I remember my first appointment with a personal trainer.
It was at Gold’s Gym and my trainer was Lynn. I bet some of you know who I am talking about! Lynn doesn’t recognize me when I see her around town, but I remember that day.
I remember because I felt dopey and “I couldn’t get it right” and, for some silly reason, I thought I was suppose to know how to move already!
I particularly remember my trainer showing me how to do a forward lunge and the “inner thigh” machine.
Lynn kept correcting me on the lunge and I thought “How is it that I can’t do this exercise?”
Yep, I felt stupid for not knowing how to do a lunge. How silly, right? Why should I know how to do something I’d never done before?
I was pretty tough on myself and it would eat at me, but that’s a story for another day.
Anyway, my point is this: Each one of us has had our FIRST workout with a trainer. Each of my clients, colleagues and mentors had a Day 1.
Our first time with a trainer may have been at different times of our lives – some were involved with sports, others for fitness and some because of injury rehabilitation, but we all had “our first time.”
Many of my clients at Her Fitness confessed that they were nervous, scared or just worried that they would stand out because they would Not Know What They Are Doing and now, they are the women others aspire to be like.
I tell them women who come in nervous “I know exactly what you are feeling! I’ve been there, too.”
“I also had a first appointment with a trainer and it was a bit nerve racking, but I got through it!”
You want to know another time I felt nervous and even stupid?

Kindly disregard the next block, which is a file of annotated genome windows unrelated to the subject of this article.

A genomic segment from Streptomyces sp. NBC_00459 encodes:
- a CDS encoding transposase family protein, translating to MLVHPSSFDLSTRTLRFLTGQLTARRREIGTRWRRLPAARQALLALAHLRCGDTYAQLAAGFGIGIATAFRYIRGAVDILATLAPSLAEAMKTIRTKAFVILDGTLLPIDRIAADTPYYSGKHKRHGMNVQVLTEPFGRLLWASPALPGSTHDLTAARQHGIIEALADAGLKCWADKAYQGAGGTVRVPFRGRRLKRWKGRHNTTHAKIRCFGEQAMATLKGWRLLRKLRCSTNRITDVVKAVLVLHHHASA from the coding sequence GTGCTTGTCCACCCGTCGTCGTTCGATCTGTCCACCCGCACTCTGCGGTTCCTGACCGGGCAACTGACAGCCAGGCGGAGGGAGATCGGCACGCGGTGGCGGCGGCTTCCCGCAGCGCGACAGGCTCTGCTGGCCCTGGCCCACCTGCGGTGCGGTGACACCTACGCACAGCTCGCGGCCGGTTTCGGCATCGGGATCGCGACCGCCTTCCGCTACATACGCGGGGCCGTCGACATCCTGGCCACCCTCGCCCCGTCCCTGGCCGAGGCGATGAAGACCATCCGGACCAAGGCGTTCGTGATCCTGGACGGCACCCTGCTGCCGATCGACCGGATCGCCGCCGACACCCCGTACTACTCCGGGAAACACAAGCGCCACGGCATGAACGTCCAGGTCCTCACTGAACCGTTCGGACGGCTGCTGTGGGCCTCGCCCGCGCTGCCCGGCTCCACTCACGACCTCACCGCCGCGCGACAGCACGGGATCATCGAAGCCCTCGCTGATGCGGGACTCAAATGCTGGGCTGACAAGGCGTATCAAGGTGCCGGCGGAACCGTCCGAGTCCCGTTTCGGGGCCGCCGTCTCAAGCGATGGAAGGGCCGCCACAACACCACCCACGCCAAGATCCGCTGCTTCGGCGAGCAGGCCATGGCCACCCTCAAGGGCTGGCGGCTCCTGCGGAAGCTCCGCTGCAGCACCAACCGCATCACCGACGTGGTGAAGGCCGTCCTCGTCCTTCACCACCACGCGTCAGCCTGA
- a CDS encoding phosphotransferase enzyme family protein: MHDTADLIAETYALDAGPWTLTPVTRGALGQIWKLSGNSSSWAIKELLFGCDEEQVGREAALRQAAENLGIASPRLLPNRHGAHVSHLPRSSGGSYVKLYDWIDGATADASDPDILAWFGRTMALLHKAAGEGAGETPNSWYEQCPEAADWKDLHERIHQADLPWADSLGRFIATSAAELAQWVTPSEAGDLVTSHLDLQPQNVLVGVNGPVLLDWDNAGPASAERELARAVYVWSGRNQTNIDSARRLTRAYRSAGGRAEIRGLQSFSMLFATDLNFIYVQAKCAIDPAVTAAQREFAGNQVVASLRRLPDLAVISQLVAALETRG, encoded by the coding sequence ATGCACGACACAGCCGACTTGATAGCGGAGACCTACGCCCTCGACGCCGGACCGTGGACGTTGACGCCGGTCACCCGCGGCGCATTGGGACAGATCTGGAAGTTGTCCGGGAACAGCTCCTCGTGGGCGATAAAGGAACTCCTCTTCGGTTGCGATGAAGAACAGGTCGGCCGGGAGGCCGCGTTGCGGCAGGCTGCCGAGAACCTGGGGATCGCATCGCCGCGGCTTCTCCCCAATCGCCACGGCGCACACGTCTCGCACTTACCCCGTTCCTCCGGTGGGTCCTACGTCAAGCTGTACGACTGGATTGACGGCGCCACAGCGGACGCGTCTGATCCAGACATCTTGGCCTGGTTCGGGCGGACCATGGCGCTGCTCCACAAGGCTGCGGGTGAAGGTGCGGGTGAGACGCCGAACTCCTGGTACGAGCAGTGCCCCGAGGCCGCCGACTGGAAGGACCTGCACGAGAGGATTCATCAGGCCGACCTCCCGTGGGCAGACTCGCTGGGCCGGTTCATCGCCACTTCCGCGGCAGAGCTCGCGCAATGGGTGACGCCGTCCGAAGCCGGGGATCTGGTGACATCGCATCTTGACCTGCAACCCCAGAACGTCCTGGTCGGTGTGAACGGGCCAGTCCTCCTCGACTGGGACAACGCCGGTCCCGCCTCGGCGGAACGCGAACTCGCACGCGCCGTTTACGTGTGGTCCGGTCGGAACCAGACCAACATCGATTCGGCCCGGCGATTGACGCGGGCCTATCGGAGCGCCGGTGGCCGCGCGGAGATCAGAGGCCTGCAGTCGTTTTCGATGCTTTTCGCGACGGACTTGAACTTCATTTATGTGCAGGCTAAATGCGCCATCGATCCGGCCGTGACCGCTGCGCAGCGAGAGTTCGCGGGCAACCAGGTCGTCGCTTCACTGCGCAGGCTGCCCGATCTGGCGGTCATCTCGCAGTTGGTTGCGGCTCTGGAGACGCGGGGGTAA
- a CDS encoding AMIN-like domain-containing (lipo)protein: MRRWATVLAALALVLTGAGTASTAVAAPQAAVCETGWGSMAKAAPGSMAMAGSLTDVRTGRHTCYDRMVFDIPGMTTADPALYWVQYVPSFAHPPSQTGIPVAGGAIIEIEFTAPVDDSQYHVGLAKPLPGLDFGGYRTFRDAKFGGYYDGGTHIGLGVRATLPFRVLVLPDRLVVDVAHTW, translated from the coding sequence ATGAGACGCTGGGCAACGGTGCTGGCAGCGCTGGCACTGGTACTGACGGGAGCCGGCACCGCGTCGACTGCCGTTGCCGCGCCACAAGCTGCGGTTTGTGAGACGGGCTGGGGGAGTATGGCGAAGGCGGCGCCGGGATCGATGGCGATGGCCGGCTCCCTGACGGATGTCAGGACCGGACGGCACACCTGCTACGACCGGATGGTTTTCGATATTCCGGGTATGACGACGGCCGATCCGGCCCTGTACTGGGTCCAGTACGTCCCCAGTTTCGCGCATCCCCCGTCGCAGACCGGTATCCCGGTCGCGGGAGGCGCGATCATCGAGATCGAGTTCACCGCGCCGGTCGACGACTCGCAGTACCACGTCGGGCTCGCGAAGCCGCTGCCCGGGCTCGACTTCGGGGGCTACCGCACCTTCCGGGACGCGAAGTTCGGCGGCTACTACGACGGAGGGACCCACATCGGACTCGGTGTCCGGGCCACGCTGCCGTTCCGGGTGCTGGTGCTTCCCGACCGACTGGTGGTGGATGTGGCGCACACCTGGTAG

It was freshman year in high school and I went out for the softball team because some of my friends did.
I never watched baseball, never played softball on a team. I didn’t’t know anything except how we played in the back yard.
I didn’t know where the second baseman was suppose to stand.
When the coach yelled at me to go to second, that’s where I went. Directly to the base!
In case you don’t know, you are suppose to stand about half way between first and second base….or something like that.
Again, my point is that I DIDN’T KNOW until someone taught me AND I made it through that, too. While I didn’t become a great softball player (although I was a very good base runner!) I have turned into a pretty good coach regarding fitness.
A good coach does not expect you to know how to move.
A good coach won’t yell at you or make you feel stupid.
A good environment will help you feel supported and welcomed.
A good coach and environment will push you past your comfort level so you improve.
If you haven’t worked with a coach before because you thought “I’ll be embarrassed or I’ll look stupid, etc.” it’s time to put that aside so you can reach your fitness goals.